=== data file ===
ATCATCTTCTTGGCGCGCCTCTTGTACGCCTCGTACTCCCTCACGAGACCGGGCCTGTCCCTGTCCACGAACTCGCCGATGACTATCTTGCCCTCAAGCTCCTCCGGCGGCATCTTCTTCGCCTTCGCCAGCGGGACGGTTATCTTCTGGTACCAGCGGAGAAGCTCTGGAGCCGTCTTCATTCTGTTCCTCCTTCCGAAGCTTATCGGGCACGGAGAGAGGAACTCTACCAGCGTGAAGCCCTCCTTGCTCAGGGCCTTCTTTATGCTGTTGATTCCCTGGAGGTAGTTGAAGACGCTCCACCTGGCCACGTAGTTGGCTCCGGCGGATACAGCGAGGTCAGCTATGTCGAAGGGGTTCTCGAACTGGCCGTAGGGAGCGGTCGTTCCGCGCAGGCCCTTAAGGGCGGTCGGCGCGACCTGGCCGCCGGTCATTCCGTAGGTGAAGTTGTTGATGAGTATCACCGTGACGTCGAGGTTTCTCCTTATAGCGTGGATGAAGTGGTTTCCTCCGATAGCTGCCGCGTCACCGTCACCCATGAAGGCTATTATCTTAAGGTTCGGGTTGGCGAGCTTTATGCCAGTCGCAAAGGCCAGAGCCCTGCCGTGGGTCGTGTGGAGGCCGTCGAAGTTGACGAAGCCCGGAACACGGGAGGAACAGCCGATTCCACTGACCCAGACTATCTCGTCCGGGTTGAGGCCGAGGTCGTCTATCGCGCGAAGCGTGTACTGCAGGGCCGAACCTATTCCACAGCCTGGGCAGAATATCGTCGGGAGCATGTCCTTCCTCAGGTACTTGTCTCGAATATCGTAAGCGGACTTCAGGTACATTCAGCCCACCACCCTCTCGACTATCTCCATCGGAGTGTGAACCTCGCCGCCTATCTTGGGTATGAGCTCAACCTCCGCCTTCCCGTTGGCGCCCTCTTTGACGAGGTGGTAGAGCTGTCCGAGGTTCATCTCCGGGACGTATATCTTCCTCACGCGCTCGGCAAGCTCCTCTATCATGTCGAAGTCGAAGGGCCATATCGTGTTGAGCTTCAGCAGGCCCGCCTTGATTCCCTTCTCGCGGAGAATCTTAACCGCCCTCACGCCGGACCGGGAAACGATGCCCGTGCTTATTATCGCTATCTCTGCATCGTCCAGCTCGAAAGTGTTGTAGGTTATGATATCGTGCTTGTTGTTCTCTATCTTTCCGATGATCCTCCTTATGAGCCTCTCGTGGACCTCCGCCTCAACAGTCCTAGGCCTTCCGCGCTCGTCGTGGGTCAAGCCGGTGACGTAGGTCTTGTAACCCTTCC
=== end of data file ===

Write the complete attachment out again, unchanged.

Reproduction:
ATCATCTTCTTGGCGCGCCTCTTGTACGCCTCGTACTCCCTCACGAGACCGGGCCTGTCCCTGTCCACGAACTCGCCGATGACTATCTTGCCCTCAAGCTCCTCCGGCGGCATCTTCTTCGCCTTCGCCAGCGGGACGGTTATCTTCTGGTACCAGCGGAGAAGCTCTGGAGCCGTCTTCATTCTGTTCCTCCTTCCGAAGCTTATCGGGCACGGAGAGAGGAACTCTACCAGCGTGAAGCCCTCCTTGCTCAGGGCCTTCTTTATGCTGTTGATTCCCTGGAGGTAGTTGAAGACGCTCCACCTGGCCACGTAGTTGGCTCCGGCGGATACAGCGAGGTCAGCTATGTCGAAGGGGTTCTCGAACTGGCCGTAGGGAGCGGTCGTTCCGCGCAGGCCCTTAAGGGCGGTCGGCGCGACCTGGCCGCCGGTCATTCCGTAGGTGAAGTTGTTGATGAGTATCACCGTGACGTCGAGGTTTCTCCTTATAGCGTGGATGAAGTGGTTTCCTCCGATAGCTGCCGCGTCACCGTCACCCATGAAGGCTATTATCTTAAGGTTCGGGTTGGCGAGCTTTATGCCAGTCGCAAAGGCCAGAGCCCTGCCGTGGGTCGTGTGGAGGCCGTCGAAGTTGACGAAGCCCGGAACACGGGAGGAACAGCCGATTCCACTGACCCAGACTATCTCGTCCGGGTTGAGGCCGAGGTCGTCTATCGCGCGAAGCGTGTACTGCAGGGCCGAACCTATTCCACAGCCTGGGCAGAATATCGTCGGGAGCATGTCCTTCCTCAGGTACTTGTCTCGAATATCGTAAGCGGACTTCAGGTACATTCAGCCCACCACCCTCTCGACTATCTCCATCGGAGTGTGAACCTCGCCGCCTATCTTGGGTATGAGCTCAACCTCCGCCTTCCCGTTGGCGCCCTCTTTGACGAGGTGGTAGAGCTGTCCGAGGTTCATCTCCGGGACGTATATCTTCCTCACGCGCTCGGCAAGCTCCTCTATCATGTCGAAGTCGAAGGGCCATATCGTGTTGAGCTTCAGCAGGCCCGCCTTGATTCCCTTCTCGCGGAGAATCTTAACCGCCCTCACGCCGGACCGGGAAACGATGCCCGTGCTTATTATCGCTATCTCTGCATCGTCCAGCTCGAAAGTGTTGTAGGTTATGATATCGTGCTTGTTGTTCTCTATCTTTCCGATGATCCTCCTTATGAGCCTCTCGTGGACCTCCGCCTCAACAGTCCTAGGCCTTCCGCGCTCGTCGTGGGTCAAGCCGGTGACGTAGGTCTTGTAACCCTTCC